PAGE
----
“The perfection of the Appassionata conceals a danger of a double kind. It is characterized by the
emprise of reason over the forces let loose. The tumultuous elements are purified, confined within
the strict forms of the classic discipline. These forms, indeed, are enlarged to admit of the entry of
a whole world of passions…”

Richter’s Appassionata shows no Rubinstein’s rather Chopinesque lyricism (RCA Red Seal 09026-63056-2), nor does it challenge Kempff’s authoritative, Germanic preeminence (DG 447 404-2, or BMG D111963). Yet, attentive listeners will recognize the musical vitality from Richter’s piano, the same way the world was set on its ears when the late Carlos Kleiber forged his highly personal but insurmountable Beethoven Fourth and Fifth symphonies.

There are moments in Appassionata’s 3rd Movement, Allegro ma non troppo, that Richter’s piano playing creates such heightened effect as if an entire orchestra was playing. In the hands of maestro Richter, the movement sounds sumptuously rich in tone, and vibrantly so in its unity. You would swear you’ve experienced something new once you’re graced with Richter’s music.

Instances abound during CD playing that I often yearn for some nonexistent, “secret” recordings of certain prominent artists playing their most personal music alone at home. Some other times when my stereo is loud and clear, I would imagine myself playing those music in a corner inside a big mansion. The likes of Richter and their force of music dazzles me.

The Funeral March is less intense in its pre-Appassionata mood, and yet glistening with the genesis of the famous sonata to follow, the Moonlight. Of the four Movements, the seven-minute long 1st Movement, Andante con variazioni, offers a narrative-like main theme that is instantly timeless. The variations to follow benefit from the highly original theme and the playing of variations is highly involving in Richter’s hands, who draws listeners easily to his methods.

The nearly 3-minute long Scherzo 2nd Movement prepares listeners for the funeral march movement to follow with its thrice-repeated dance-like melody and deceptive mindlessness. Then, the 6-minute long 3rd Movement, Marcia funebre sulla morte d’un Eroe, highly suggestive the composer’s Symphony No. 3 Eroica in its introduction but much more upbeat, allows Richter to flex his muscles as no one could. Imagine Beethoven writing a funeral march in his earlier days, before his Appassionata/Eroica years; this is your chance for a somewhat flamboyant Beethoven beautifully brought to life by Richter.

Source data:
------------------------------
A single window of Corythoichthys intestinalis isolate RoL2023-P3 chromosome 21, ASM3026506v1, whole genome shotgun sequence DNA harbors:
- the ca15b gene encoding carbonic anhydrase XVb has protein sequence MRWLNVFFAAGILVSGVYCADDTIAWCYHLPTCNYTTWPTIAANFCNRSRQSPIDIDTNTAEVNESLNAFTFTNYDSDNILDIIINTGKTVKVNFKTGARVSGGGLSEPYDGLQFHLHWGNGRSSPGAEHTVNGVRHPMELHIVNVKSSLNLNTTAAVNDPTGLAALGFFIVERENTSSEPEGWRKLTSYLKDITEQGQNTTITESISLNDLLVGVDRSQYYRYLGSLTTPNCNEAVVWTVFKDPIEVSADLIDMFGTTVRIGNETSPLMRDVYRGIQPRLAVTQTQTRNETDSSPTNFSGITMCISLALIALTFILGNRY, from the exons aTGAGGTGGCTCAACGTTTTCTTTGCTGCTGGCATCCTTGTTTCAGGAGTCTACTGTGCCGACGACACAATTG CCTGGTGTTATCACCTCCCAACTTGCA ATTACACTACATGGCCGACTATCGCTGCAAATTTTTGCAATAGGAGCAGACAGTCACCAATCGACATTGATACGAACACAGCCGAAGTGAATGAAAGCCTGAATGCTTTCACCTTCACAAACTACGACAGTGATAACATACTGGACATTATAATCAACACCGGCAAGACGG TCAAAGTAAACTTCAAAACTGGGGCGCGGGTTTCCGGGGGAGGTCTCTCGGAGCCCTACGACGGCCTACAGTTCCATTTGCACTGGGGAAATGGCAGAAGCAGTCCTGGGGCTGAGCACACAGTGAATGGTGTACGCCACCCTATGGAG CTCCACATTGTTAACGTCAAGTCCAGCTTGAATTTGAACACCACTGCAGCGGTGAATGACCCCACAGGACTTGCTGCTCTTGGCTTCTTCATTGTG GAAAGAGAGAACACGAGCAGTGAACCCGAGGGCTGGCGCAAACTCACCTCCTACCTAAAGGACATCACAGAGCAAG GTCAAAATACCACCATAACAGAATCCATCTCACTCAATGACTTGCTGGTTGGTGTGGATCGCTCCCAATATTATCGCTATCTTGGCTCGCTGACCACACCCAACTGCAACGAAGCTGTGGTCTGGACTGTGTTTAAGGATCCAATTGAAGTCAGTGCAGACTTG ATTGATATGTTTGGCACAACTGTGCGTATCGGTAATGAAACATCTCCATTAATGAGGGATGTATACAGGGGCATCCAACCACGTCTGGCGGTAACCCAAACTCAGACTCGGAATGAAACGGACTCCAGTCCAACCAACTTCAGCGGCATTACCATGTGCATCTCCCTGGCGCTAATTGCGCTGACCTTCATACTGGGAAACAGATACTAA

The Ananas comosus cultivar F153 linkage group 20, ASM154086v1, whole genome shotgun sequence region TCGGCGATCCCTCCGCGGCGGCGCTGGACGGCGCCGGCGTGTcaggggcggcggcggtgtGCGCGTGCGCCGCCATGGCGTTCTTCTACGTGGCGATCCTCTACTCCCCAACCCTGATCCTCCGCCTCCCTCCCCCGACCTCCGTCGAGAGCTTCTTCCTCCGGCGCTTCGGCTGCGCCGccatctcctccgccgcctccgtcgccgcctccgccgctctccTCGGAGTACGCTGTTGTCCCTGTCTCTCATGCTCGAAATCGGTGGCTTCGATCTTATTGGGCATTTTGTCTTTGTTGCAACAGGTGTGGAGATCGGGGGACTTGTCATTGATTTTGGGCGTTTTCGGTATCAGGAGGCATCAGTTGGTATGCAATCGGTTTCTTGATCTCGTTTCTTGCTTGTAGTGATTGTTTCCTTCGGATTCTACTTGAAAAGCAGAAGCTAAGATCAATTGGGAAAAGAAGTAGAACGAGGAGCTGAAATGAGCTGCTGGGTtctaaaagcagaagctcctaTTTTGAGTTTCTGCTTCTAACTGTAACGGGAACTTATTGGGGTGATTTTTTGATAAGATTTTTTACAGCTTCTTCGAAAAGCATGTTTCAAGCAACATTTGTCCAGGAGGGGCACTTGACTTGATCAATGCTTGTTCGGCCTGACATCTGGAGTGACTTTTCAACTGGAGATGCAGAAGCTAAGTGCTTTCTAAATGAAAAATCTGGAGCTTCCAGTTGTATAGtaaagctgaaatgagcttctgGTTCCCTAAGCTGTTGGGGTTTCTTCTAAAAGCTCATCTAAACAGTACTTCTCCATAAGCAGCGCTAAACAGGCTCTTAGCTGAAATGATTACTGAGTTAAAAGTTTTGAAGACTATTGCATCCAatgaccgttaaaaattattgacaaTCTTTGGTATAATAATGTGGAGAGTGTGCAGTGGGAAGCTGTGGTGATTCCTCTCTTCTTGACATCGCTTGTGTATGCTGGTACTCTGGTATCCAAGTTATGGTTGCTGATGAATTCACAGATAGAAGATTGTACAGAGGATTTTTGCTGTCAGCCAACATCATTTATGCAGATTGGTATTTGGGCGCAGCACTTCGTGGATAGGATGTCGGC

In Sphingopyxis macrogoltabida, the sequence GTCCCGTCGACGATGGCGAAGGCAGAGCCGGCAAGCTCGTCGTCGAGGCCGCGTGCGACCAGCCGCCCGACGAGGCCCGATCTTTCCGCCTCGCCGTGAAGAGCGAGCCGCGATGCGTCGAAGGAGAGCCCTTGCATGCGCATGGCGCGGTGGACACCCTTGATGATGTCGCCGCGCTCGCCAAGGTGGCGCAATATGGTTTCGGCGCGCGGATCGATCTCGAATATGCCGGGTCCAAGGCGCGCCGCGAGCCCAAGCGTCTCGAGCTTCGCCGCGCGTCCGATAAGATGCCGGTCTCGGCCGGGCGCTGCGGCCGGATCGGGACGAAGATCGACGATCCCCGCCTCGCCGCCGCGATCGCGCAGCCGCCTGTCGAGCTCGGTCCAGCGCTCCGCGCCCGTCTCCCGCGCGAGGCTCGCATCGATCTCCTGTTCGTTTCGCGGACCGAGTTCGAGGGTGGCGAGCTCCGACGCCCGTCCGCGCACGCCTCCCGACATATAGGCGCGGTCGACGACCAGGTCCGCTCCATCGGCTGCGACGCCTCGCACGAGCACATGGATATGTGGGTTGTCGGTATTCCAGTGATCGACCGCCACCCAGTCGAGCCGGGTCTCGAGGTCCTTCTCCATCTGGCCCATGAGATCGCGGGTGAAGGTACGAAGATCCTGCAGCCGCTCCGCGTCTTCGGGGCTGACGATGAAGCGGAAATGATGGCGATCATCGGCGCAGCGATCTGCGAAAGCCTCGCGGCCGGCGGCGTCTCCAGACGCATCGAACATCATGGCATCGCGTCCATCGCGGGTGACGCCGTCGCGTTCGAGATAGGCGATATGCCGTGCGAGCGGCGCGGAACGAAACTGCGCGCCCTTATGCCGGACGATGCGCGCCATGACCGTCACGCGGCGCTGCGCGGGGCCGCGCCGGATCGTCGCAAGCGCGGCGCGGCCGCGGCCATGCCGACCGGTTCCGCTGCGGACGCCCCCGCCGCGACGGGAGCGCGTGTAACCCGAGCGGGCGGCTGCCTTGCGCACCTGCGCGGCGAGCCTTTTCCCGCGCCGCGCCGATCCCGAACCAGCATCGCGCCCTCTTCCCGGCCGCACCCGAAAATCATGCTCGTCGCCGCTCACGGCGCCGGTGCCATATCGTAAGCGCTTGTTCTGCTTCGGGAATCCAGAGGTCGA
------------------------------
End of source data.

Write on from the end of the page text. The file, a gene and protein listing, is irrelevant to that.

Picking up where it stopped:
The 137-seconds-long finale, Allegro, is almost too modern in its jazz-like melody in the playful hands of Richter. No less impressive than the preceding funeral march, its compactness would certainly have prompted the audience of its days to demand encore.

Sound Quality

This XRCD24 release is hot from the mold. Only 5 months have gone by from the time the recordings were being mastered into XRCD24 on March 27 to this day, and what a disc this is. For among the plentiful Richter CDs in the market and other Appassionata’s made by legendary pianists in the 60’s and 70’s, none will sound as clean and fresh as this JVC disc.

A custom-built, 3-channel analog playback machine was used to retrieve signals from the original, 1960 3-channel master tapes, before being sent through JVC’s latest XRCD processing technology dubbed 24 bit Super Analog, employing proprietary A/D, D/A converters and the most stringent disc manufacturing protocols in the industry.

The dynamics of these re-releases is such as if the recordings were made with modern day technology. JVC manages to eliminate all background noise from the old tapes without curtailing details, making for dramatic, unexpected entrance from the very second the discs start to spin, and these XRCD’s tonalities also make for a more lifelike presentation. From my familiarity with recordings made in the 60’s, the piano’s crisp and reverberating sound of these XRCD’s belies its origin from nearly half a century ago.